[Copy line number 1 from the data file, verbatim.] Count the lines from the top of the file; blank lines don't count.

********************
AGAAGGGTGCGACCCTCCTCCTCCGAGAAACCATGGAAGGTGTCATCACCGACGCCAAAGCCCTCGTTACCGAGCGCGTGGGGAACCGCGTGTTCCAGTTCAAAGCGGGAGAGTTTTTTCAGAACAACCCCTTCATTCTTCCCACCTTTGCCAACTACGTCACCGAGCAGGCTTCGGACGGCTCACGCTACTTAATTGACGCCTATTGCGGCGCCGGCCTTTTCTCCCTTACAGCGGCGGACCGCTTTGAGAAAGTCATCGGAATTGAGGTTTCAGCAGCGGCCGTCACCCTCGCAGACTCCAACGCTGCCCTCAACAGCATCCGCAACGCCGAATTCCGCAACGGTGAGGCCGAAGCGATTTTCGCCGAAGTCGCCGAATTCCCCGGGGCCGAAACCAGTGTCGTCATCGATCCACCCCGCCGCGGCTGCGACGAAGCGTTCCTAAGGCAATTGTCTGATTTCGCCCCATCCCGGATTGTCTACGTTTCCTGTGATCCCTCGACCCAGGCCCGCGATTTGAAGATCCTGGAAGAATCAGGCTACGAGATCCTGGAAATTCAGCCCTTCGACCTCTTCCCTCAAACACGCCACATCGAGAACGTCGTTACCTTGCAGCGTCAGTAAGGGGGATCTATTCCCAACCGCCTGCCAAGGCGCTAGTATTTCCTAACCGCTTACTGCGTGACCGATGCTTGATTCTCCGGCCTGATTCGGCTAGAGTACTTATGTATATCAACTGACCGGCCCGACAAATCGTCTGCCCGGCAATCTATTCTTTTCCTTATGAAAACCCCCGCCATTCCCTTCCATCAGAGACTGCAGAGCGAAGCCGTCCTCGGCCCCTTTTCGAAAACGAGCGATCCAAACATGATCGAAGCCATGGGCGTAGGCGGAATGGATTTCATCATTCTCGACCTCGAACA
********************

AGAAGGGTGCGACCCTCCTCCTCCGAGAAACCATGGAAGGTGTCATCACCGACGCCAAAGCCCTCGTTACCGAGCGCGTGGGGAACCGCGTGTTCCAGTTCAAAGCGGGAGAGTTTTTTCAGAACAACCCCTTCATTCTTCCCACCTTTGCCAACTACGTCACCGAGCAGGCTTCGGACGGCTCACGCTACTTAATTGACGCCTATTGCGGCGCCGGCCTTTTCTCCCTTACAGCGGCGGACCGCTTTGAGAAAGTCATCGGAATTGAGGTTTCAGCAGCGGCCGTCACCCTCGCAGACTCCAACGCTGCCCTCAACAGCATCCGCAACGCCGAATTCCGCAACGGTGAGGCCGAAGCGATTTTCGCCGAAGTCGCCGAATTCCCCGGGGCCGAAACCAGTGTCGTCATCGATCCACCCCGCCGCGGCTGCGACGAAGCGTTCCTAAGGCAATTGTCTGATTTCGCCCCATCCCGGATTGTCTACGTTTCCTGTGATCCCTCGACCCAGGCCCGCGATTTGAAGATCCTGGAAGAATCAGGCTACGAGATCCTGGAAATTCAGCCCTTCGACCTCTTCCCTCAAACACGCCACATCGAGAACGTCGTTACCTTGCAGCGTCAGTAAGGGGGATCTATTCCCAACCGCCTGCCAAGGCGCTAGTATTTCCTAACCGCTTACTGCGTGACCGATGCTTGATTCTCCGGCCTGATTCGGCTAGAGTACTTATGTATATCAACTGACCGGCCCGACAAATCGTCTGCCCGGCAATCTATTCTTTTCCTTATGAAAACCCCCGCCATTCCCTTCCATCAGAGACTGCAGAGCGAAGCCGTCCTCGGCCCCTTTTCGAAAACGAGCGATCCAAACATGATCGAAGCCATGGGCGTAGGCGGAATGGATTTCATCATTCTCGACCTCGAACA